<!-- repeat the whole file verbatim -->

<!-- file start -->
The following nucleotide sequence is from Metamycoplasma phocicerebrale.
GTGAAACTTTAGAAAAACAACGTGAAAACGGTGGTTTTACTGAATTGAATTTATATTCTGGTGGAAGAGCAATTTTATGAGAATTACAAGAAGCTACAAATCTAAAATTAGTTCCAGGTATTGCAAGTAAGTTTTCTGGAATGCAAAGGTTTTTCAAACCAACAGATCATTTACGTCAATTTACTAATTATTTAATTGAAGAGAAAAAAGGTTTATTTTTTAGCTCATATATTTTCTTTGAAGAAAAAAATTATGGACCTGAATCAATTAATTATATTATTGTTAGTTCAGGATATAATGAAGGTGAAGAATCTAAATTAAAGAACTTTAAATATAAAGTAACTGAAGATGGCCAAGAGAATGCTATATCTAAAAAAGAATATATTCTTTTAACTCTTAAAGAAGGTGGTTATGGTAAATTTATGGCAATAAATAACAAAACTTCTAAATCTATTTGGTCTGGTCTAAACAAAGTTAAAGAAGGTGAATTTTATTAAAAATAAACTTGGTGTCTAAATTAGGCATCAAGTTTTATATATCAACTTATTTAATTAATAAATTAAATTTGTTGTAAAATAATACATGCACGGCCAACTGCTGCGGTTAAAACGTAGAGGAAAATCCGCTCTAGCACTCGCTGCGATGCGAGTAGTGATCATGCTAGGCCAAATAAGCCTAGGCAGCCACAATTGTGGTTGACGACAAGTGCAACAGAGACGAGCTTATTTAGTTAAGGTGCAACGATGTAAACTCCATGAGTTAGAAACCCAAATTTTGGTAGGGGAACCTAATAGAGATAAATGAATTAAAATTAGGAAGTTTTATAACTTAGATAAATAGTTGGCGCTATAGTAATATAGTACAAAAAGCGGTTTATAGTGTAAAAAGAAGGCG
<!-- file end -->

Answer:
The following nucleotide sequence is from Metamycoplasma phocicerebrale.
GTGAAACTTTAGAAAAACAACGTGAAAACGGTGGTTTTACTGAATTGAATTTATATTCTGGTGGAAGAGCAATTTTATGAGAATTACAAGAAGCTACAAATCTAAAATTAGTTCCAGGTATTGCAAGTAAGTTTTCTGGAATGCAAAGGTTTTTCAAACCAACAGATCATTTACGTCAATTTACTAATTATTTAATTGAAGAGAAAAAAGGTTTATTTTTTAGCTCATATATTTTCTTTGAAGAAAAAAATTATGGACCTGAATCAATTAATTATATTATTGTTAGTTCAGGATATAATGAAGGTGAAGAATCTAAATTAAAGAACTTTAAATATAAAGTAACTGAAGATGGCCAAGAGAATGCTATATCTAAAAAAGAATATATTCTTTTAACTCTTAAAGAAGGTGGTTATGGTAAATTTATGGCAATAAATAACAAAACTTCTAAATCTATTTGGTCTGGTCTAAACAAAGTTAAAGAAGGTGAATTTTATTAAAAATAAACTTGGTGTCTAAATTAGGCATCAAGTTTTATATATCAACTTATTTAATTAATAAATTAAATTTGTTGTAAAATAATACATGCACGGCCAACTGCTGCGGTTAAAACGTAGAGGAAAATCCGCTCTAGCACTCGCTGCGATGCGAGTAGTGATCATGCTAGGCCAAATAAGCCTAGGCAGCCACAATTGTGGTTGACGACAAGTGCAACAGAGACGAGCTTATTTAGTTAAGGTGCAACGATGTAAACTCCATGAGTTAGAAACCCAAATTTTGGTAGGGGAACCTAATAGAGATAAATGAATTAAAATTAGGAAGTTTTATAACTTAGATAAATAGTTGGCGCTATAGTAATATAGTACAAAAAGCGGTTTATAGTGTAAAAAGAAGGCG